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This Chart Puts the Size of the United States’ National Debt Into Perspective

In the last two and a half years, the U.S. has borrowed more than the entire annual economic output of every country in the world except China.


The U.S. is borrowing more than other developed nations are producing. That’s not sustainable, experts, and common sense, say.


Since the beginning of the COVID-19 pandemic in early 2020, the U.S. federal government has borrowed an eye-watering $7 trillion, an amount that dwarfs the annual gross domestic product of every country on earth except China the Wall Street Journal reported last week.

Pandemic-era borrowing has brought the total national debt held by the public to $24 trillion, meaning almost a third of the total was added in less than three years.

  • The share of national debt held by the U.S. public is close to eclipsing the country’s total economic production, and is already at a dangerous level according to a 2013 World Bank study, which found that debt levels beyond 77% of GDP are associated with slower growth in developed economies.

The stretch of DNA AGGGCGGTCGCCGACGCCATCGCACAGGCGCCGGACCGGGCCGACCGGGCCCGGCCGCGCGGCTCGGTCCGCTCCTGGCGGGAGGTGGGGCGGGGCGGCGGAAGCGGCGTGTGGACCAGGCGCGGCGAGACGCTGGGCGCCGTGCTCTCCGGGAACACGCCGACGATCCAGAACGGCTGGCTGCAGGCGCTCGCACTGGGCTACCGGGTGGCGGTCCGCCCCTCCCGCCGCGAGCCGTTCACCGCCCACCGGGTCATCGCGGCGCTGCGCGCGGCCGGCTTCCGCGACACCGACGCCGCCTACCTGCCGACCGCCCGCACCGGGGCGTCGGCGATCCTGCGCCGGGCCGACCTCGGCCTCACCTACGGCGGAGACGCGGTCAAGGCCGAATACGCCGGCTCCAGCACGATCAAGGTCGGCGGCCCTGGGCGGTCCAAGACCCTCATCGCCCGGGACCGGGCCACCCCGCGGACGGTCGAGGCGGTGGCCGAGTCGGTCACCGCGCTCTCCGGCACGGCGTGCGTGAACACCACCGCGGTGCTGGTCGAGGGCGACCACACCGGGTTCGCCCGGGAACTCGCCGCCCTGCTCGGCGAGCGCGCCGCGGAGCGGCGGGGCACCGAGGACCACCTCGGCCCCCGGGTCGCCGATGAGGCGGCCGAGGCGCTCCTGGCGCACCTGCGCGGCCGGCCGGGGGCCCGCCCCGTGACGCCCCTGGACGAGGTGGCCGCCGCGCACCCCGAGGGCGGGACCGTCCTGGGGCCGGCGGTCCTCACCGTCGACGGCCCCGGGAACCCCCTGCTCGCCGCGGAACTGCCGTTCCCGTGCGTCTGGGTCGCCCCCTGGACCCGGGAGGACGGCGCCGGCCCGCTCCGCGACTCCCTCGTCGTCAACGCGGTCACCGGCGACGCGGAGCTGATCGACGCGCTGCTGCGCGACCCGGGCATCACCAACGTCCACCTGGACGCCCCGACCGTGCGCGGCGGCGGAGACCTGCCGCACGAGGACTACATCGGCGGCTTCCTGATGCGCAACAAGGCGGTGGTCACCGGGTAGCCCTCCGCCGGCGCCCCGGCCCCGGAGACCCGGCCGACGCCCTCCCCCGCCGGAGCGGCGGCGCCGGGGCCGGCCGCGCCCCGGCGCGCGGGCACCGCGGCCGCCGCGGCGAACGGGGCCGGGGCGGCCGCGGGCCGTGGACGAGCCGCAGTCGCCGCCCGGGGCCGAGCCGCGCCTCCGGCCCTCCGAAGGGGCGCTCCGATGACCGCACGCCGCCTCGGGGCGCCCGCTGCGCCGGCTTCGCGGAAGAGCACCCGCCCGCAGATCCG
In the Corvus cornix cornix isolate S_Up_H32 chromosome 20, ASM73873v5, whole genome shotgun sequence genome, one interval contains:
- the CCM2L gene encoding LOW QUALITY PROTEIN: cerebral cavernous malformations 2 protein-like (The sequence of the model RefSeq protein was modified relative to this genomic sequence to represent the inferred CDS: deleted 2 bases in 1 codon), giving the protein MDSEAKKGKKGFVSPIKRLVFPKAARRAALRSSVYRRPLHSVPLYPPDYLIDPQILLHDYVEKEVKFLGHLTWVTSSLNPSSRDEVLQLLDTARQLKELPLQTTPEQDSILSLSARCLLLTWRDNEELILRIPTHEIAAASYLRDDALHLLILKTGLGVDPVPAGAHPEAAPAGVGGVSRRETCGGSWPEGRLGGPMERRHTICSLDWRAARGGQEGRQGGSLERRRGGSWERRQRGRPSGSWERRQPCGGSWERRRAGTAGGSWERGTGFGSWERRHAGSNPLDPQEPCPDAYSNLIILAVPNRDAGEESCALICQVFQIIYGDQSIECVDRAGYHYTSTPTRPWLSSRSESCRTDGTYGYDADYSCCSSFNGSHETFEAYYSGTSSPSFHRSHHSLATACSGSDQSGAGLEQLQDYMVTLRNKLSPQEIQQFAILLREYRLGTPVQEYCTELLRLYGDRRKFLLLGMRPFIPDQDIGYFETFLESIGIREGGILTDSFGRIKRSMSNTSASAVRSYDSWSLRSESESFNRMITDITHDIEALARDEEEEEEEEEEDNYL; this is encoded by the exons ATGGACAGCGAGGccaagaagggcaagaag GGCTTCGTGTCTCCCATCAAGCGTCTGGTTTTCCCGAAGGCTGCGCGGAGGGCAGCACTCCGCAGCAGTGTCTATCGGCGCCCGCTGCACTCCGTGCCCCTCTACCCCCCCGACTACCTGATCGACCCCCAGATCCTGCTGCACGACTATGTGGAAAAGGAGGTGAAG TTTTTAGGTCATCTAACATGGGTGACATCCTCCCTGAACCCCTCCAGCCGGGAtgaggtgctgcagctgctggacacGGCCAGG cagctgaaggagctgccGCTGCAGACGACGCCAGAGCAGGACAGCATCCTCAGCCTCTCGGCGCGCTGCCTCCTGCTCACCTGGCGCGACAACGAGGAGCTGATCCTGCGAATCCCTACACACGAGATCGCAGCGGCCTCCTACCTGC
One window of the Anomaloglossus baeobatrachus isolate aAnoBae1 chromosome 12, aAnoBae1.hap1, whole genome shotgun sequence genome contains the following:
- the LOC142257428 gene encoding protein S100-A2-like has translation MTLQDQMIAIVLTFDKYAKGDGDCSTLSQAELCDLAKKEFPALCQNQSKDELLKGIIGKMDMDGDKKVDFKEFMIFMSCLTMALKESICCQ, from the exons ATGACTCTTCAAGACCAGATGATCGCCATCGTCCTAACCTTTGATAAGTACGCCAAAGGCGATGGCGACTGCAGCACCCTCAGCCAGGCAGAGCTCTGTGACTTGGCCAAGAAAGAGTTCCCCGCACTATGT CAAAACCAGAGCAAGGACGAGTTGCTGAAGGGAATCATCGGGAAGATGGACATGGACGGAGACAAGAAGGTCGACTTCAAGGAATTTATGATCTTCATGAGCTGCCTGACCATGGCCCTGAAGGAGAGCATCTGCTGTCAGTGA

• $5 trillion of new federal debt was added under President Trump in 2020, including $3.4 trillion for COVID relief, and the country is on course to add $3.6 trillion more by the end of 2022, although not all of this is held by the public.
  • The Committee for a Responsible Budget forecasts a total of $4.8 trillion in new deficit spending from 2021-2030 due to President Biden’s initiatives.


While free spending has fueled inflation, an even bigger threat looms in the form of a “doom loop,” a term describing what happens when the government has to borrow more money just to cover interest payments, according to Wall Street Journal contributor Red Jahnke.

  • “One school of thought asserts that so long as the economy is growing at a faster rate than the debt, the increase in the national debt doesn’t matter,” wrote Jahnke. “But that certainly isn’t happening now. In principal amount, the national debt has exploded and the cost of debt service is escalating, too. The current $756 billion annual net interest expense on the $24 trillion of publicly held debt implies a required economic growth rate of more than 3% in a $25 trillion economy in order for the debt ‘not to matter.’ The average forecast for economic growth in calendar year 2022 is less than 1%, and many economists expect negative growth—i.e., recession—in 2023.”
  • Recession will leave the government no choice but to borrow even more money for economic stimulus, pushing interest costs even higher and increasing the risk of the “doom loop,” Jahnke warned.